ted 330 000 warrants (redemption price SEK 7.67) and other senior execu- Equipment –21.7 –26.2 –1.9 –1.4
tives were allocated 1 115 000 warrants (redemption price SEK 7.67). The –138.9 –132.9 –88.4 –68.4
warrants, which entitle the holder to purchase shares at a fixed redemption
price, were allocated free-of-charge. The warrants may be exercised as of two Amortization pertaining to capitalized expenditure for product development is
years after allocation, on condition that the person concerned has not conclu- included in its entirety under the item product development costs.
ded his/her employment with or assignment for IBS. Accordingly, the vesting
period is two years from the time of allocation. Warrants may be redeemed Impairment losses distributed per asset
up to and including December 31, 2012. Other intangible assets –7.0 - - -
Since the allocation, four senior executives have resigned their positions
Goodwill –131.3 –52.8 - -
and 345 000 warrants have thereby expired.
During the year, SEK 1 251 000 was recognized as a personnel cost –277.2 –185.7 –88.4 –68.4
related to the value of the allocated warrants. The cost for social security
Depreciation according to plan,
contributions amounted to SEK 244 000.
distributed per function
The warrants’ fair value was established at the time of allocation using
the Black-Scholes option pricing model at the following amounts and with Total direct costs –25.6 –28.3 - -
the following inputs: Product development costs –101.3 –91.1 –86.0 65.9
Sales and marketing costs –5.8 –6.0 - -
President Other Administrative costs –6.2 –7.5 –2.5 2.5
–138.9 –132.9 –88.5 68.4
Fair value per warrant (weighted average), SEK 1.72 2.00
Share price (weighted average), SEK 6.90 6.70 Impairment losses by function
Redemption price, SEK 9.64 7.67 Other operating expenses, impairment
Anticipated volatility, % 45 45 of goodwill –138.3 –52.8 - -
Time to redemption (weighted average), years 3.70 4.00 –277.2 –185.7 –88.5 68.4
Anticipated dividend 0 0
During the year, impairment of goodwill was recognized with regard to a
Risk-free interest rate, % 0.00 0.00
divested division (the products e42 and ECP) as well as of amounts related
Anticipated volatility has been estimated based on historical volatility. No ad- to subsidiaries in France, Portugal and Italy. In 2008, impairment losses were
vance redemption has been assumed. recognized in France, Spain Brazil and Colombia.
36 IBS Annual Report 2009
Note 5 OPERATING COSTS DISTRIBUTED Note 7 PROFIT/LOSS FROM FINANCIAL ITEMS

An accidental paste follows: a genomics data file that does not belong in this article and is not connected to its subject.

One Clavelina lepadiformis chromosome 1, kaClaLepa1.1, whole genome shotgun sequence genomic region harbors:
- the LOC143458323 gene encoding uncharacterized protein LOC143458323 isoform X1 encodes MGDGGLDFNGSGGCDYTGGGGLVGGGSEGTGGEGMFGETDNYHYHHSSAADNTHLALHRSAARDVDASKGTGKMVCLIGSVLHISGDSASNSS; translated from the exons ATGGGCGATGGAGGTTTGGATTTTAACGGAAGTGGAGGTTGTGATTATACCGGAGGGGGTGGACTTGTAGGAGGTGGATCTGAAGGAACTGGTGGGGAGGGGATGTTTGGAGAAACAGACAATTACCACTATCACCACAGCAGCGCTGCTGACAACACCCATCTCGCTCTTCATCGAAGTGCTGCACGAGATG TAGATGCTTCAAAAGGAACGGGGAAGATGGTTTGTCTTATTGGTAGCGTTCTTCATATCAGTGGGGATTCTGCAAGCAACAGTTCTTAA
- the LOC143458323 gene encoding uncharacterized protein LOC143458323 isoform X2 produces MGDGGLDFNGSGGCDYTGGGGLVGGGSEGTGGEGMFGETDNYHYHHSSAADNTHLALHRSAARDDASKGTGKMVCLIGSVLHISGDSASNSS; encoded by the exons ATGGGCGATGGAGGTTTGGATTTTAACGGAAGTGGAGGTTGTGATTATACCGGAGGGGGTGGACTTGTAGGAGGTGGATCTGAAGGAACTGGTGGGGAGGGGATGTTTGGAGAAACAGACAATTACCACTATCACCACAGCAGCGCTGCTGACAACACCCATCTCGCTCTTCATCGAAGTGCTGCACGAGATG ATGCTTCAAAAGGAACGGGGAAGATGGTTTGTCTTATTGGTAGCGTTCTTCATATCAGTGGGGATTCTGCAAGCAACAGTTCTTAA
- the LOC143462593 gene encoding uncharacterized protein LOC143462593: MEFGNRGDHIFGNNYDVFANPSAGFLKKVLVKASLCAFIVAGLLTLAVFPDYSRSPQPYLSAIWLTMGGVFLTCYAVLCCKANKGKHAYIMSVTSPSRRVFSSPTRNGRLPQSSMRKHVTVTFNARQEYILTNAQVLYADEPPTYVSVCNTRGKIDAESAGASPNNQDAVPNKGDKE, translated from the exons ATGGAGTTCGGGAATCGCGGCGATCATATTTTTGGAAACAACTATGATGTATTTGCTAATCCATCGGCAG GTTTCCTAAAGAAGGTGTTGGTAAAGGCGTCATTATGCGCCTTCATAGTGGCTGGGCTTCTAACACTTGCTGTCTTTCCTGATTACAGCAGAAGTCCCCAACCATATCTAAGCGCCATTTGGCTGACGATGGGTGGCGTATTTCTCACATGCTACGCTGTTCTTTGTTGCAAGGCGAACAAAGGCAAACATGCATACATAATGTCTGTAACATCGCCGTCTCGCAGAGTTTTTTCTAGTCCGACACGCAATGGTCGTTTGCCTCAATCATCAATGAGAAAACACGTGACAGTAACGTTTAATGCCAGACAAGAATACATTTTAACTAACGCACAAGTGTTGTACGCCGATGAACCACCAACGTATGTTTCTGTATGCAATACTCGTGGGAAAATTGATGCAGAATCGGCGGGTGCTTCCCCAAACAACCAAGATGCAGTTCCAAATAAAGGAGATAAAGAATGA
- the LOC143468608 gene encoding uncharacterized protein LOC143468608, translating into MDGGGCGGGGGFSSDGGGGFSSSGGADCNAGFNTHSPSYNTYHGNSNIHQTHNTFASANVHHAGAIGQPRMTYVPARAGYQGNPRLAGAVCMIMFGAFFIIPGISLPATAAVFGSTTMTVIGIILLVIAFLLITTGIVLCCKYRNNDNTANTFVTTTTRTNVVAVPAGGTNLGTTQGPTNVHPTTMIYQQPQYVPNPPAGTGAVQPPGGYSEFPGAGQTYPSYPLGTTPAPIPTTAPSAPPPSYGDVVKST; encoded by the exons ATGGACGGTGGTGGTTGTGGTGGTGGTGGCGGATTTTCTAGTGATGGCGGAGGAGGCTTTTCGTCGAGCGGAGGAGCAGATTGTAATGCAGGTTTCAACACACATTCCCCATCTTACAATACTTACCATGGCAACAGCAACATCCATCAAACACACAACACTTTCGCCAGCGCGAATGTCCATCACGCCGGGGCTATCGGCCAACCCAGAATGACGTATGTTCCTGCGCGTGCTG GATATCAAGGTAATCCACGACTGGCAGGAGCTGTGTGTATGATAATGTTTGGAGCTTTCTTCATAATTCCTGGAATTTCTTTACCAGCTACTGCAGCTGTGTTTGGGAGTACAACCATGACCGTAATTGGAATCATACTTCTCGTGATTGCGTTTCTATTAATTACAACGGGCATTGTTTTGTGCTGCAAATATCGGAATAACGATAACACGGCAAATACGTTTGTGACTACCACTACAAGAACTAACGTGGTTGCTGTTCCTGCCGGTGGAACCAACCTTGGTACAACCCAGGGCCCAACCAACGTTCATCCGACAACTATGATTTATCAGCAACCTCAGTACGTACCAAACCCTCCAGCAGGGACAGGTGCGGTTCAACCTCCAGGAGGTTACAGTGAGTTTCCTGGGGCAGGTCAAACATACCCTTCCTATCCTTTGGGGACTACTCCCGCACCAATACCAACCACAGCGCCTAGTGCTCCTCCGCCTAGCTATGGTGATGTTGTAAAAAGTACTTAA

PER TYPE OF COST
Group Parent company
Group Parent company 2009 2008 2009 2008
2009 2008 2009 2008
Interest income from receivables
Net sales 1 819.2 2 033.8 91.5 97.9 from Group companies - - 11.3 16.7
External interest income1) 3.0 6.9 0.9 4.5
Cost for 3rd-party licenses –38.9 –43.1 –6.8 –6.9
Net profit from the revaluation
Cost of goods, HW and other –306.4 –383.5 0.0 0.0 offinancial assets3) - 3.2 - 3.2
Cost of staff –1 066.7 –1 201.8 –29.9 –36.1 Financial exchange-rate diff.4) - 13.6 - 4.3
Sales and marketing costs –26.9 –44.7 0.0 0.0 Financial income 3.0 23.7 12.2 28.7
Rent and other office costs –128.0 –160.2 –16.2 –10.4
Depreciation –277.2 –185.7 –88.4 –68.4 Interest expenses related to
finance lease –1.5 –1.7 - 0.0
Administrative and other costs –177.2 –120.1 –74.2 –19.8
Interest expenses from liabilities to
–2 021.3 –2 139.0 –215.5 –141.6
Group companies - - –0.9 –5.6
Operating loss*) –202.1 –105.2 –124.0 –43.7 Impairment loss financial assets
Group companies - –5.1
*) excluding the gains/losses from the sale of subsidiaries and restructuring costs.
External interest expenses from
–2.8 –11.5 –1.0 –8.5
Operating lease costs are included in “rent and other office costs” above interest-bearing loans2)
and consist mainly of rent for premises. This year’s operating leases due for Financial exchange-rate diff.4) –5.5 - –1.2 0.0
payment per year are as follows: Financial expenses –9.8 –13.2 –3.1 –19.2
Group Group 1)
External interest income refers to interest on bank balances and receivables and securi-
ties recognized at amortized cost.
External interest expenses pertains to liabilities measured at amortized cost.
This year’s costs 78.7 This year’s costs 96.1 3)
Received purchase options on shares in IBS OPENSystems PLC, a company listed on
Future payments Future payments the London Stock Exchange. The options were received in connection with the sale of
2010 67.6 2009 90.6 the UK subsidiary Public Services Ltd (2005). The options are included in the valuation
category Financial assets measured at fair value in profit and loss, under the subcategory
2011 47.4 2010 66.0 held for sale, and are measured continuously at fair value, with changes in value recog-
2012 32.8 2011 47.2 nized in net financial items. The options were sold on the London Stock Exchange on
July 14, 2008.
2013 16.9 2012 31.9 4)
Exchange-rate differences in operating receivables/liabilities are included in operating
2014 14.2 2013 24.0 profit and not among financial items. In the Group’s case, operating profit includes in total
Later years 12.9 Later years 26.0 exchange-rate losses (the net of all exchange-rate gains and losses) of SEK 1.9 m (gain:
5.6). The operating profit of the Parent Company includes a total exchange-rate gain of
Total future payments 191.8 Total future payments 285.7 SEK 7.1 m (9.2).
Note 8 PROFIT/LOSS FROM PARTICIPATIONS
Note 6 OTHER OPERATING INCOME AND OTHER IN SUBSIDIARIES
Group 2009 2008
Dividends from subsidiaries - 93.4
Results from sale of operations 4.3 - Results from sale of operations 1.9 0.0
Exchange diff on operating assets and liabilities - 5.6 Group contribution received, recognized as dividend –6.3 –4.3
Other operating income 4.3 5.6 Impairment loss, shares in subsidiaries* –174.0 –78.2